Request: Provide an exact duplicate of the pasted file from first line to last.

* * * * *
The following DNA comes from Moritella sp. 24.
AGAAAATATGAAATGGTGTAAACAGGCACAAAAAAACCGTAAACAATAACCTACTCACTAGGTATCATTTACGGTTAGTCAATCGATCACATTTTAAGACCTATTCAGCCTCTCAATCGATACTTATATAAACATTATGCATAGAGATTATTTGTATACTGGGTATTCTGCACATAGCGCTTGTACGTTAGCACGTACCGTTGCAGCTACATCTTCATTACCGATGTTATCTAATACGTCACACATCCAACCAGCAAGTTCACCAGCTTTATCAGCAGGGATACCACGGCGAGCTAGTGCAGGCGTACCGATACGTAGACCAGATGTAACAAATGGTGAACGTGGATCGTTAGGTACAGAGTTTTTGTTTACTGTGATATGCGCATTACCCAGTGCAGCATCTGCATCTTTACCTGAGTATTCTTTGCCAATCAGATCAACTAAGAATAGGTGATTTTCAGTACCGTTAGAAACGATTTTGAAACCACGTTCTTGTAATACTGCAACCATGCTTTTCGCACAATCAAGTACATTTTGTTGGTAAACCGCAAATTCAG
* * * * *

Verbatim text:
The following DNA comes from Moritella sp. 24.
AGAAAATATGAAATGGTGTAAACAGGCACAAAAAAACCGTAAACAATAACCTACTCACTAGGTATCATTTACGGTTAGTCAATCGATCACATTTTAAGACCTATTCAGCCTCTCAATCGATACTTATATAAACATTATGCATAGAGATTATTTGTATACTGGGTATTCTGCACATAGCGCTTGTACGTTAGCACGTACCGTTGCAGCTACATCTTCATTACCGATGTTATCTAATACGTCACACATCCAACCAGCAAGTTCACCAGCTTTATCAGCAGGGATACCACGGCGAGCTAGTGCAGGCGTACCGATACGTAGACCAGATGTAACAAATGGTGAACGTGGATCGTTAGGTACAGAGTTTTTGTTTACTGTGATATGCGCATTACCCAGTGCAGCATCTGCATCTTTACCTGAGTATTCTTTGCCAATCAGATCAACTAAGAATAGGTGATTTTCAGTACCGTTAGAAACGATTTTGAAACCACGTTCTTGTAATACTGCAACCATGCTTTTCGCACAATCAAGTACATTTTGTTGGTAAACCGCAAATTCAG